Turkey Takes First Step Towards Closing the Bosporus to Russia
On Sunday, Turkey's government began referring to the Russian invasion of Ukraine as a "war," a designation that invokes its legal authority to close the Bosporus to warships.
"On the fourth day of the Ukraine war, we repeat President Erdogan’s call for an immediate halt of Russian attacks and the start of ceasefire negotiations," said Turkish presidential spokesperson in a social media message Sunday. "We will continue our efforts to help the people of Ukraine and end bloodshed in this unjust and unlawful war."
On the day the invasion began, Ukraine asked Turkey to exercise its right under the Montreux Convention to shut the strait to combatant vessels. On Friday, Turkey's foreign ministry said that the Convention does not allow it to close the Bosporus to Russian vessels that are returning to their home ports, and a closure would therefore not have an effect.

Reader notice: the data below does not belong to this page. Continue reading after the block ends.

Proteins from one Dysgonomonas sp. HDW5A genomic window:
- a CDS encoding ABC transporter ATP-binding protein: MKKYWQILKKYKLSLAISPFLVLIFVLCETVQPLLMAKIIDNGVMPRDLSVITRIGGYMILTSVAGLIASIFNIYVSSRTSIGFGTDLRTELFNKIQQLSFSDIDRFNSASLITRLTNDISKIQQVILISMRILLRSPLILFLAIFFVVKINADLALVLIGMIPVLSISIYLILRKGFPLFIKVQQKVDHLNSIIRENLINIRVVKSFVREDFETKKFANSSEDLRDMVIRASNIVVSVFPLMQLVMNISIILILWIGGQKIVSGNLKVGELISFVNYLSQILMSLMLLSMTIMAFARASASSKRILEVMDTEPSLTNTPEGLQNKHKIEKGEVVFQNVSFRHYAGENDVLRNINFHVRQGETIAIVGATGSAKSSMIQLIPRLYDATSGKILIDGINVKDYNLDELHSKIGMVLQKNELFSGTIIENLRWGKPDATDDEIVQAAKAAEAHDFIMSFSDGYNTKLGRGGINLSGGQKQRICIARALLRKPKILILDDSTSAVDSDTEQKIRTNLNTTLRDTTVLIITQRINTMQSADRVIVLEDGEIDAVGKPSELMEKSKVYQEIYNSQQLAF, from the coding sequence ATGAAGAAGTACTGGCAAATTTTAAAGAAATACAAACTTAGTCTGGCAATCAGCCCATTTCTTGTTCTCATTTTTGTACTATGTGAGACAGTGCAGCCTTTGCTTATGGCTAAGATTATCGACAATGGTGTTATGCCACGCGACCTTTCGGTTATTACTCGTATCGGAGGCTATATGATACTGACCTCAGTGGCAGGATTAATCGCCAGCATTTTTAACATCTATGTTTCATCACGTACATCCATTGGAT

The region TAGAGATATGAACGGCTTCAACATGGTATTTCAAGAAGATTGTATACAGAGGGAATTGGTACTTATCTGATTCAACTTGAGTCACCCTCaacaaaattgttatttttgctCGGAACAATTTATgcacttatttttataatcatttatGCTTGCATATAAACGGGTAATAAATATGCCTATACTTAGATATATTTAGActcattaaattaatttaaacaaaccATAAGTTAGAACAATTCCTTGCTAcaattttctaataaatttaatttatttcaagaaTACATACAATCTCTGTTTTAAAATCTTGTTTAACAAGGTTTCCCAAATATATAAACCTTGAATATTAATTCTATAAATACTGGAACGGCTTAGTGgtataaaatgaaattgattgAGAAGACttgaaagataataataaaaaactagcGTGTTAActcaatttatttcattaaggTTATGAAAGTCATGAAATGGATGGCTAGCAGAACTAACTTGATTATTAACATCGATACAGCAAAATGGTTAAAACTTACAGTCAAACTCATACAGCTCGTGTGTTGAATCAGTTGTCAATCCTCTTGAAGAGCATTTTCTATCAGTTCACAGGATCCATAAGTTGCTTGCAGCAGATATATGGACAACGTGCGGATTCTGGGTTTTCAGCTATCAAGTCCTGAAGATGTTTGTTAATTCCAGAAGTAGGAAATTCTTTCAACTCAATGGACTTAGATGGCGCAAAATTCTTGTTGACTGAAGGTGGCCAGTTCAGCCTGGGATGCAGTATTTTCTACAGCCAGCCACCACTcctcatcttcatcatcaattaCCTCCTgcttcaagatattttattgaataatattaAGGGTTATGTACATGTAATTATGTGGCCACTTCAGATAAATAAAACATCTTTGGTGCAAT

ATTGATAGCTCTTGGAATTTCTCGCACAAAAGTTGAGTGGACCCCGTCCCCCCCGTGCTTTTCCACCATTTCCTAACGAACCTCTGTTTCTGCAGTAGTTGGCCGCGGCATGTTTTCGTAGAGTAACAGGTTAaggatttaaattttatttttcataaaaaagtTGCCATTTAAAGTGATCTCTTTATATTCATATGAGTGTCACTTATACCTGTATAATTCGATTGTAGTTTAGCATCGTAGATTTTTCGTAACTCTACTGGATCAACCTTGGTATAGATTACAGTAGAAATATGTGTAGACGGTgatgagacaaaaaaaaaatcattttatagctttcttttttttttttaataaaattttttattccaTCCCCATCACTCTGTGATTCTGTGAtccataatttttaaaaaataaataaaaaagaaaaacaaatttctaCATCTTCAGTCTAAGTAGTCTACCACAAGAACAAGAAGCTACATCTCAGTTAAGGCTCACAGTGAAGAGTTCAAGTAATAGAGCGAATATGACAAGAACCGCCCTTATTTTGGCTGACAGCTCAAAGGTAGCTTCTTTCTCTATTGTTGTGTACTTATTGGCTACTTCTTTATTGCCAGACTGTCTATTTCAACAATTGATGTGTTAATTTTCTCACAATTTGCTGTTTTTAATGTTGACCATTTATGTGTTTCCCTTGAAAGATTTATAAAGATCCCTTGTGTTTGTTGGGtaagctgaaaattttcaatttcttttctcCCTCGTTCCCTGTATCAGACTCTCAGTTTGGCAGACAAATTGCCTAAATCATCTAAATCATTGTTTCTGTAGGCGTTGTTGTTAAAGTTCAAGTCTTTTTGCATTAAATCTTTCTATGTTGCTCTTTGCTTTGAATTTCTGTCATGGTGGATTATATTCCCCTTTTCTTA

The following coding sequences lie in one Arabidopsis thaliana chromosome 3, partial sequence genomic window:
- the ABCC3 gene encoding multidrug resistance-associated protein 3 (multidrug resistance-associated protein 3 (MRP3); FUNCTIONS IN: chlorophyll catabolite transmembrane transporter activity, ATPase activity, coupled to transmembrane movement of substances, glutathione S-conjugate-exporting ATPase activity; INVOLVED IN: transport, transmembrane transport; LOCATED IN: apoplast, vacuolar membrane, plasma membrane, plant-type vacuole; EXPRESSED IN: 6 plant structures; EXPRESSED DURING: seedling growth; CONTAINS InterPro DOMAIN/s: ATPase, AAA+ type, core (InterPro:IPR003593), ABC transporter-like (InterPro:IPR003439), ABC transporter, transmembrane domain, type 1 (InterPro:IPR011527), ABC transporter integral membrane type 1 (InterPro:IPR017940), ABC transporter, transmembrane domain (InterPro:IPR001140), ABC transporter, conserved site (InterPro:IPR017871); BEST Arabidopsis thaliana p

Sunday's announcement appeared to mark a reversal of this policy. “It is not a couple of air strikes now, the situation in Ukraine is officially a war," said Mevlut Cavusoglu, Turkey’s foreign minister, in an interview on CNN Turkey. "We will implement the Montreux Convention."
The 1936 Montreux Convention grants Turkey jurisdiction over traffic on the Bosporus and the Dardanelles. In everyday operation, it restricts the movements of certain naval vessels into and out of the Black Sea - notably submarines and aircraft carriers. The convention also allows Turkey to close the waterway to military vessels during times of war.
If the Turkish government exercises that authority, the effects may not be immediately felt in the conflict zone. Russia repositioned amphibious assault assets from its Baltic and Northern Fleets to the Black Sea in advance of the invasion, and its amphibious task force has reportedly been used to put troops ashore near Mariupol. Additional forces are on standby in the Eastern Mediterranean, including two Slava-class guided missile cruisers.